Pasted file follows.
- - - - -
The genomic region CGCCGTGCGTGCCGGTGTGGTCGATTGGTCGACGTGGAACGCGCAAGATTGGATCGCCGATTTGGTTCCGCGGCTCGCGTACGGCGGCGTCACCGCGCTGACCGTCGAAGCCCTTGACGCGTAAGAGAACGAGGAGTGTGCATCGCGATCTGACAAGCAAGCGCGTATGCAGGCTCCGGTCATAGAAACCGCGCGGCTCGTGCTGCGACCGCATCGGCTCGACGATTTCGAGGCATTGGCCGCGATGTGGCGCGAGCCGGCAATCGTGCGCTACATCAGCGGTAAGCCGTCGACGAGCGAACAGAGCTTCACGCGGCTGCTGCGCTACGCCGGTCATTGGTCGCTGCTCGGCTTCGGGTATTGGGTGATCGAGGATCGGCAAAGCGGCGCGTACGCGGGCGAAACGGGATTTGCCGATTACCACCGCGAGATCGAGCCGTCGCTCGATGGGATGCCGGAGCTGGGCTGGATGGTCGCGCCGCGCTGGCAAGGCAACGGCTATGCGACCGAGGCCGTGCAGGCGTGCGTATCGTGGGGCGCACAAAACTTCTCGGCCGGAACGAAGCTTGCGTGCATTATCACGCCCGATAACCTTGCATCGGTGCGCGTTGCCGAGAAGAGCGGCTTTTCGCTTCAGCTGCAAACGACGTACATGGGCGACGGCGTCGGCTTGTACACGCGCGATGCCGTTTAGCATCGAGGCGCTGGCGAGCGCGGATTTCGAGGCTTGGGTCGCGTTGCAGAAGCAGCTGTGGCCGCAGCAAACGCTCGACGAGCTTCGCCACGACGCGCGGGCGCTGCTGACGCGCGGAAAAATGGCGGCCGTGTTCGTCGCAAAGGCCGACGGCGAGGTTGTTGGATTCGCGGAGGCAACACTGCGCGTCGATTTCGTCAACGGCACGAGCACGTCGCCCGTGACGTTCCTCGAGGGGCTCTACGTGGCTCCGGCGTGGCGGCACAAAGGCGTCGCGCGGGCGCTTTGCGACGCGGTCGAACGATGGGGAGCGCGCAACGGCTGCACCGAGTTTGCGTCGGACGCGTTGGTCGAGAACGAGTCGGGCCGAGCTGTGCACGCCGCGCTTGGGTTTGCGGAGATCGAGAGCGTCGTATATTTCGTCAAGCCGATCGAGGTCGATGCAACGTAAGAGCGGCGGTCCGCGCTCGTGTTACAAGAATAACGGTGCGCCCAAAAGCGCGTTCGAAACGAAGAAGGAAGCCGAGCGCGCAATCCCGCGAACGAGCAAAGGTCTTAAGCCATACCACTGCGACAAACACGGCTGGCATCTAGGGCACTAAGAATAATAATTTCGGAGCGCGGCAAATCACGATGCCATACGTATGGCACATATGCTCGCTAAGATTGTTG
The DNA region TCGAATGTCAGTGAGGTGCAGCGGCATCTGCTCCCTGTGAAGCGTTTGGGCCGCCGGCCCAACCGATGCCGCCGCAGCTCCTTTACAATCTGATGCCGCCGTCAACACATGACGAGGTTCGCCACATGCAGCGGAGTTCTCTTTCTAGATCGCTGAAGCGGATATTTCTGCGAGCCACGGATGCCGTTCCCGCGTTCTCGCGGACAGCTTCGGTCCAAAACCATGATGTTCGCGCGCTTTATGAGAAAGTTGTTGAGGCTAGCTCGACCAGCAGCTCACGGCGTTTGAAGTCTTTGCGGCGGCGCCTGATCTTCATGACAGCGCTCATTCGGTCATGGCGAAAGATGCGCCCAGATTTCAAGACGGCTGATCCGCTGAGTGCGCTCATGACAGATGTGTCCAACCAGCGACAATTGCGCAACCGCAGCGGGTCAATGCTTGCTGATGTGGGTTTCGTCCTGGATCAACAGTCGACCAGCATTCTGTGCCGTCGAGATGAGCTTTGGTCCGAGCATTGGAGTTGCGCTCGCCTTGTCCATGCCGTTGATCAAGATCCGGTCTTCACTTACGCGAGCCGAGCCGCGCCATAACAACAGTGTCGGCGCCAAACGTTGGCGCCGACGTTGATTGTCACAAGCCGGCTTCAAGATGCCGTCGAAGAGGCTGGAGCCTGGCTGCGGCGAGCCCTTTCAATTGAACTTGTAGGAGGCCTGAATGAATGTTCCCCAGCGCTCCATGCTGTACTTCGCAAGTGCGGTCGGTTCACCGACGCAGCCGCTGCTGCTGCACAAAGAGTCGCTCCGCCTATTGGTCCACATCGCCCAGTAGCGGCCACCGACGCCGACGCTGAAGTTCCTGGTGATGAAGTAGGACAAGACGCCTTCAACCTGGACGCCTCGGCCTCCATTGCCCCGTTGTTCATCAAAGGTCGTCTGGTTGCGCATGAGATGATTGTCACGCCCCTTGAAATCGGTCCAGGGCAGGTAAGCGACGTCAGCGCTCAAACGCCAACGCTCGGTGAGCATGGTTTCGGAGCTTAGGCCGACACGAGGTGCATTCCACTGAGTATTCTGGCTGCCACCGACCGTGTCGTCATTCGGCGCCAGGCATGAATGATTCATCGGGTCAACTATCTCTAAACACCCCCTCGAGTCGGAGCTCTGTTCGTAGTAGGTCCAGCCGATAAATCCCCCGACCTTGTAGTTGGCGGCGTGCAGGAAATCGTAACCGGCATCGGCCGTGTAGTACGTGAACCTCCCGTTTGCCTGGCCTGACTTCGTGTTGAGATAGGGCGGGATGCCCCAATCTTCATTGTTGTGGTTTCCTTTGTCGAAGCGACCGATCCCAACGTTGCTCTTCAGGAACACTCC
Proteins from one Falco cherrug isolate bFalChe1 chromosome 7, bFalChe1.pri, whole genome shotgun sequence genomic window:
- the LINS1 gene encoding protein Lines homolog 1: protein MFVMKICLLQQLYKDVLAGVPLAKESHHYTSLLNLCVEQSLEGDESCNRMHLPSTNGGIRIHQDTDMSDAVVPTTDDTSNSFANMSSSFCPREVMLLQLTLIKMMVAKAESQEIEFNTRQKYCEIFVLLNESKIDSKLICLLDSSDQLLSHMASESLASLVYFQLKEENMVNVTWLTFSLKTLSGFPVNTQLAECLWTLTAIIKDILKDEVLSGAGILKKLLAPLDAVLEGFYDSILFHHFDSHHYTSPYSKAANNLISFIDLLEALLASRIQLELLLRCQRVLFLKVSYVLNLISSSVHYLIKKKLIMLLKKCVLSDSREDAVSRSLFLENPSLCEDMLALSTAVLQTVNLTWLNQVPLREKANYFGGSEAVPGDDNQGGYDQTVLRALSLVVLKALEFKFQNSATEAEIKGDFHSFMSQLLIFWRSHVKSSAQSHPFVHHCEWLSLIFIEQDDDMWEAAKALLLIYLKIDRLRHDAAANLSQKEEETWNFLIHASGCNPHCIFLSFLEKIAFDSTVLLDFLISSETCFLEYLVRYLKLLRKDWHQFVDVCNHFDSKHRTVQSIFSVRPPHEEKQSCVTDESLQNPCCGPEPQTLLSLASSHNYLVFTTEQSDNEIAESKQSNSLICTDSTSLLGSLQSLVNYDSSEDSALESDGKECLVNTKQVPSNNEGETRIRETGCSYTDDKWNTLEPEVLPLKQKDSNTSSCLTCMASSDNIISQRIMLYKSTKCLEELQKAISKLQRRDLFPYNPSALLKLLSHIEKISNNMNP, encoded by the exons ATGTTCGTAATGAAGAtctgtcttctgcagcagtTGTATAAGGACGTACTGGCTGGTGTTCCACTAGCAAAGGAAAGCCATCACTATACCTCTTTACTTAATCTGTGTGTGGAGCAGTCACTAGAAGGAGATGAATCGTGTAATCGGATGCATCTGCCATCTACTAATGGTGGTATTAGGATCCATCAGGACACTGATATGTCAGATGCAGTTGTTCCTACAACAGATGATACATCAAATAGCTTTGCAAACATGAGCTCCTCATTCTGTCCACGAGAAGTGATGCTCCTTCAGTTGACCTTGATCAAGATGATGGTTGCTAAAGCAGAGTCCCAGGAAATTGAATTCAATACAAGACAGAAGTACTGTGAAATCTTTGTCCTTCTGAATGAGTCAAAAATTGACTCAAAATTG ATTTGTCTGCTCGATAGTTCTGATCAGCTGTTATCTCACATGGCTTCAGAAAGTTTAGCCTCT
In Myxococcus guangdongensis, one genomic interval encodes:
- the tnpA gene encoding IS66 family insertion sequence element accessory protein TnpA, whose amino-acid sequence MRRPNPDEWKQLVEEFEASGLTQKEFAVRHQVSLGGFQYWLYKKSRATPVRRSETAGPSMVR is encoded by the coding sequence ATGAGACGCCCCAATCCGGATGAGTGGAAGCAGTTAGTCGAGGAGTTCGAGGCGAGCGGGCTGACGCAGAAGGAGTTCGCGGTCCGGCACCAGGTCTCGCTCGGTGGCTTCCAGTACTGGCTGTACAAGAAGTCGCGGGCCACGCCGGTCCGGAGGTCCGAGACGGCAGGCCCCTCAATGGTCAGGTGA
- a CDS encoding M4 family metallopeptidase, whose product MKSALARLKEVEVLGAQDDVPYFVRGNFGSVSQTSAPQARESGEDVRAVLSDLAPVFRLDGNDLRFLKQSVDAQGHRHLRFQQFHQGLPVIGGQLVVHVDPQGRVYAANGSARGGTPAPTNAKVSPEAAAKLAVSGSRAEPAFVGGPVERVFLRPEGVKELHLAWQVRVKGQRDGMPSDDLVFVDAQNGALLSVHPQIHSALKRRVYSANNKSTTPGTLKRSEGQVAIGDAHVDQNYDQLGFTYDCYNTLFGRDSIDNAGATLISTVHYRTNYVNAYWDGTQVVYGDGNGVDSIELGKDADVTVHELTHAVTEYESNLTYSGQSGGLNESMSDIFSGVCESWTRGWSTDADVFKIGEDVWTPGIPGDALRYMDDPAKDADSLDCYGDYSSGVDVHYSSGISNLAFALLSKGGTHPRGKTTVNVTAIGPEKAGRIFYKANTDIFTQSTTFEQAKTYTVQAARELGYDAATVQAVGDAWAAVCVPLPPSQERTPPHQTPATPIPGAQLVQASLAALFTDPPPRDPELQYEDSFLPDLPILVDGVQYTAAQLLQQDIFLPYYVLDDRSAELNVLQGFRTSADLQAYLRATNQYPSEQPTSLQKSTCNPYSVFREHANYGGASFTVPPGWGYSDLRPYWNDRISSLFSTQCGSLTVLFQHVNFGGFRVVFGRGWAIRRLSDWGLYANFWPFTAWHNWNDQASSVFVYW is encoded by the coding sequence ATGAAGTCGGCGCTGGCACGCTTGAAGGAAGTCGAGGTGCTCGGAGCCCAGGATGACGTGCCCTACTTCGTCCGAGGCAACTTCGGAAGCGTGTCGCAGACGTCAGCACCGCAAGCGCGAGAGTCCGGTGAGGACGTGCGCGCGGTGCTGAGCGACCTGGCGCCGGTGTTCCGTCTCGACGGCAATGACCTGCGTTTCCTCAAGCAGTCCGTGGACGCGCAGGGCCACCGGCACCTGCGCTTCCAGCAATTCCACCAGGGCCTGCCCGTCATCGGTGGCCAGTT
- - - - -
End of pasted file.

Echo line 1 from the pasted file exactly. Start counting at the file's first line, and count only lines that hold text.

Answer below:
The genomic region CGCCGTGCGTGCCGGTGTGGTCGATTGGTCGACGTGGAACGCGCAAGATTGGATCGCCGATTTGGTTCCGCGGCTCGCGTACGGCGGCGTCACCGCGCTGACCGTCGAAGCCCTTGACGCGTAAGAGAACGAGGAGTGTGCATCGCGATCTGACAAGCAAGCGCGTATGCAGGCTCCGGTCATAGAAACCGCGCGGCTCGTGCTGCGACCGCATCGGCTCGACGATTTCGAGGCATTGGCCGCGATGTGGCGCGAGCCGGCAATCGTGCGCTACATCAGCGGTAAGCCGTCGACGAGCGAACAGAGCTTCACGCGGCTGCTGCGCTACGCCGGTCATTGGTCGCTGCTCGGCTTCGGGTATTGGGTGATCGAGGATCGGCAAAGCGGCGCGTACGCGGGCGAAACGGGATTTGCCGATTACCACCGCGAGATCGAGCCGTCGCTCGATGGGATGCCGGAGCTGGGCTGGATGGTCGCGCCGCGCTGGCAAGGCAACGGCTATGCGACCGAGGCCGTGCAGGCGTGCGTATCGTGGGGCGCACAAAACTTCTCGGCCGGAACGAAGCTTGCGTGCATTATCACGCCCGATAACCTTGCATCGGTGCGCGTTGCCGAGAAGAGCGGCTTTTCGCTTCAGCTGCAAACGACGTACATGGGCGACGGCGTCGGCTTGTACACGCGCGATGCCGTTTAGCATCGAGGCGCTGGCGAGCGCGGATTTCGAGGCTTGGGTCGCGTTGCAGAAGCAGCTGTGGCCGCAGCAAACGCTCGACGAGCTTCGCCACGACGCGCGGGCGCTGCTGACGCGCGGAAAAATGGCGGCCGTGTTCGTCGCAAAGGCCGACGGCGAGGTTGTTGGATTCGCGGAGGCAACACTGCGCGTCGATTTCGTCAACGGCACGAGCACGTCGCCCGTGACGTTCCTCGAGGGGCTCTACGTGGCTCCGGCGTGGCGGCACAAAGGCGTCGCGCGGGCGCTTTGCGACGCGGTCGAACGATGGGGAGCGCGCAACGGCTGCACCGAGTTTGCGTCGGACGCGTTGGTCGAGAACGAGTCGGGCCGAGCTGTGCACGCCGCGCTTGGGTTTGCGGAGATCGAGAGCGTCGTATATTTCGTCAAGCCGATCGAGGTCGATGCAACGTAAGAGCGGCGGTCCGCGCTCGTGTTACAAGAATAACGGTGCGCCCAAAAGCGCGTTCGAAACGAAGAAGGAAGCCGAGCGCGCAATCCCGCGAACGAGCAAAGGTCTTAAGCCATACCACTGCGACAAACACGGCTGGCATCTAGGGCACTAAGAATAATAATTTCGGAGCGCGGCAAATCACGATGCCATACGTATGGCACATATGCTCGCTAAGATTGTTG